On MLK Day, 39% of NYers Say Race Relations
in NYS are Excellent or Good; Two-Thirds Believe
Minorities Experience Racial or Ethnic Discrimination
29% Say They’ve Been Treated Unfairly in Last Year Because of Their Race, Ethnicity, Gender or Sexual Orientation
Three-Quarters Say Workplace Sexual Harassment is Significant Problem; 36% Are Aware of Harassment Where They Have Worked; 25% of NYers (36% of Women) Say They’ve Been Victim of Harassment
Loudonville, NY. While only 39 percent of New Yorkers think race relations in the state are excellent (four percent) or good (35 percent) – compared to 58 percent who say they are fair (43 percent) or poor (15 percent) – that is up from the 2015 Siena College Poll, which had 31 percent positive and 66 percent negative, including
28 percent poor, according to a new Siena College poll of New York State registered voters released today.
Sixty-eight percent say ethnic and racial minorities in New York experience discrimination, and 29 percent say in the last year, they’ve been treated unfairly because of their race, ethnicity, gender or sexual orientation.
Among all voters, 74 percent say sexual harassment in the workplace is a significant problem (29 percent say ‘very’ significant) compared to only 14 percent who say it’s not a very significant problem and six percent who say it’s not at all significant. More than one-third are aware of sexual harassment where they have worked, and one-quarter of all voters – 36 percent of women – say they have been the victim of workplace sexual harassment.
“New Yorkers say race relations are a little better on Martin Luther King Day in 2018 than they were in 2015, but not by a lot. Fifty-seven percent of whites, 55 percent of Latinos and 71 percent of blacks say race relations are only fair or poor,” said Siena College pollster Steven Greenberg. “With little regional or party differences, at least 54 percent of voters from every party and region of the state say race relations in New York are fair or poor.
“Nearly nine in ten blacks, nearly eight in ten Latinos and more than six in ten whites say that racial and ethnic minorities in New York experience discrimination, a sentiment shared by 82 percent of Democrats, 58 percent of independents and 52 percent of Republicans,” Greenberg said.
“A staggering 29 percent of New Yorkers say they have been treated unfairly in the last year because of their race, ethnicity, gender or sexual orientation. Let me say that again. Between one-quarter and one-third of New Yorkers claim to have been mistreated in the last year because of who they are,” Greenberg said. “While 18 percent of white men and 29 percent of white women say they’ve been treated unfairly, those numbers mushroom to 45 percent of black men and 48 percent of black women who say they’ve been treated unfairly in the last year.”
Sexual Harassment in Workplace is Significant Problem
“At least two-thirds of New Yorkers regardless of party, region, race, gender or age say sexual harassment in the workplace is a significant problem. Women, blacks, Latinos, Democrats, and younger voters are more likely to say it’s a ‘very’ significant problem,” Greenberg said. “In this era of the #MeToo movement, 36 percent of all New Yorkers, including 41 percent of women, say they are aware of sexual harassment at a workplace where they have worked.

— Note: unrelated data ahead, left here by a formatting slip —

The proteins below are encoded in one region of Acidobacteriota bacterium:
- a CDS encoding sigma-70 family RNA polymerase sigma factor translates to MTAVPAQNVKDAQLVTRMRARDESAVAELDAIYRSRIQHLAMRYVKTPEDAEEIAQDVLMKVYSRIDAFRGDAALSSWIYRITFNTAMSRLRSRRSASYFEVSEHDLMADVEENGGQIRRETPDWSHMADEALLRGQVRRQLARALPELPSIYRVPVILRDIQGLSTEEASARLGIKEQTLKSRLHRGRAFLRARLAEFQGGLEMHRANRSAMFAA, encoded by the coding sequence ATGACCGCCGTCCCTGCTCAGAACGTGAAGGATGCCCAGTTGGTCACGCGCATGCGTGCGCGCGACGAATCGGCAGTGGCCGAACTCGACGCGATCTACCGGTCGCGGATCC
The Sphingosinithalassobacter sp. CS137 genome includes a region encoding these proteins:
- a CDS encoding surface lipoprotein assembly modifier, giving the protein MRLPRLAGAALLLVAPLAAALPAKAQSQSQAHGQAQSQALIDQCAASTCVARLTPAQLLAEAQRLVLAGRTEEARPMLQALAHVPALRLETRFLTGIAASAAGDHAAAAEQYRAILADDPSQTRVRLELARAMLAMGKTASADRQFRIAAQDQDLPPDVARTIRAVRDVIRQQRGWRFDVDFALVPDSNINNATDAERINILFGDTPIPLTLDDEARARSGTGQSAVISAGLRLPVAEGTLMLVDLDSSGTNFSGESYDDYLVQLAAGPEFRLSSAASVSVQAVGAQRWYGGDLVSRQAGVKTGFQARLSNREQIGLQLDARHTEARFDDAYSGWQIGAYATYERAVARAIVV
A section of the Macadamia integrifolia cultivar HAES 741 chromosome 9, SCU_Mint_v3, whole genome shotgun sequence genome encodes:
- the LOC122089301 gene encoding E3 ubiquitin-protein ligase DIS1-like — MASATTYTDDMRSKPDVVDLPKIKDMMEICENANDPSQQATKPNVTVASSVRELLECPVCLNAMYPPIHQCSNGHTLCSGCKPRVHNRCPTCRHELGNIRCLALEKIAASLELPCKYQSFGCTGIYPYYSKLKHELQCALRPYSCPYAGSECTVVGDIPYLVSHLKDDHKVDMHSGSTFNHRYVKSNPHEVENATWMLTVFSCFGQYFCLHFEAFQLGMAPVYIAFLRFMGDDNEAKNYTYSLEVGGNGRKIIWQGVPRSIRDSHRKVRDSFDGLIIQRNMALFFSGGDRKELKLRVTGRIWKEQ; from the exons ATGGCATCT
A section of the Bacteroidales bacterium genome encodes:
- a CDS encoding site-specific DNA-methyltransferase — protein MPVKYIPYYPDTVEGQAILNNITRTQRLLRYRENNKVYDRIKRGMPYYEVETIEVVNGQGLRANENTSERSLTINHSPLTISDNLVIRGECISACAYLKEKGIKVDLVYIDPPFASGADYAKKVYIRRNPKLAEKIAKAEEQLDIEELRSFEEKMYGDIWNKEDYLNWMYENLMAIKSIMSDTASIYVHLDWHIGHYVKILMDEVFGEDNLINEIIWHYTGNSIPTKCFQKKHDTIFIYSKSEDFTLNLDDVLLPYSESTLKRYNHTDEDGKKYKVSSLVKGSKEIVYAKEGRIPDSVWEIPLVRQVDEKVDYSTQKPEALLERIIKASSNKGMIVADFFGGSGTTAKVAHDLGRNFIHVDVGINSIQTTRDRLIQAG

One Quarter of New Yorkers – 36 Percent of Women – Have Been Victim of Sexual Harassment
“Just as a staggering 29 percent of New Yorkers say they’ve been treated unfairly based on race, ethnicity, gender or sexual orientation, a comparable and equally staggering 25 percent say they’ve been the victim of sexual harassment,” Greenberg said. “Thirty-six percent of women say they’ve been victimized by sexual harassment at some point in their lives, while 10 percent say they’ve been victimized in the last five years. White women,
39 percent, are more likely to say they’ve been the victim of sexual harassment than black women, 28 percent.”
# # #
This Siena College Poll was conducted January 7-11, 2018 by telephone calls conducted in English to 824 New York State registered voters. Respondent sampling was initiated by asking for the youngest male in the household. It has an overall margin of error of + 4.0 percentage points including the design effects resulting from weighting. Sampling was conducted via a stratified dual frame probability sample of landline and cell phone telephone numbers (both from Survey Sampling International) from within New York State weighted to reflect known population patterns. Data was statistically adjusted by age, party, region and gender to ensure representativeness. The Siena College Research Institute, directed by Donald Levy, Ph.D., conducts political, economic, social and cultural research primarily in NYS. SCRI, an independent, non-partisan research institute, subscribes to the American Association of Public Opinion Research Code of Professional Ethics and Practices. For more information, call Steve Greenberg at (518) 469-9858. For survey cross-tabs: www.Siena.edu/SCRI/SNY.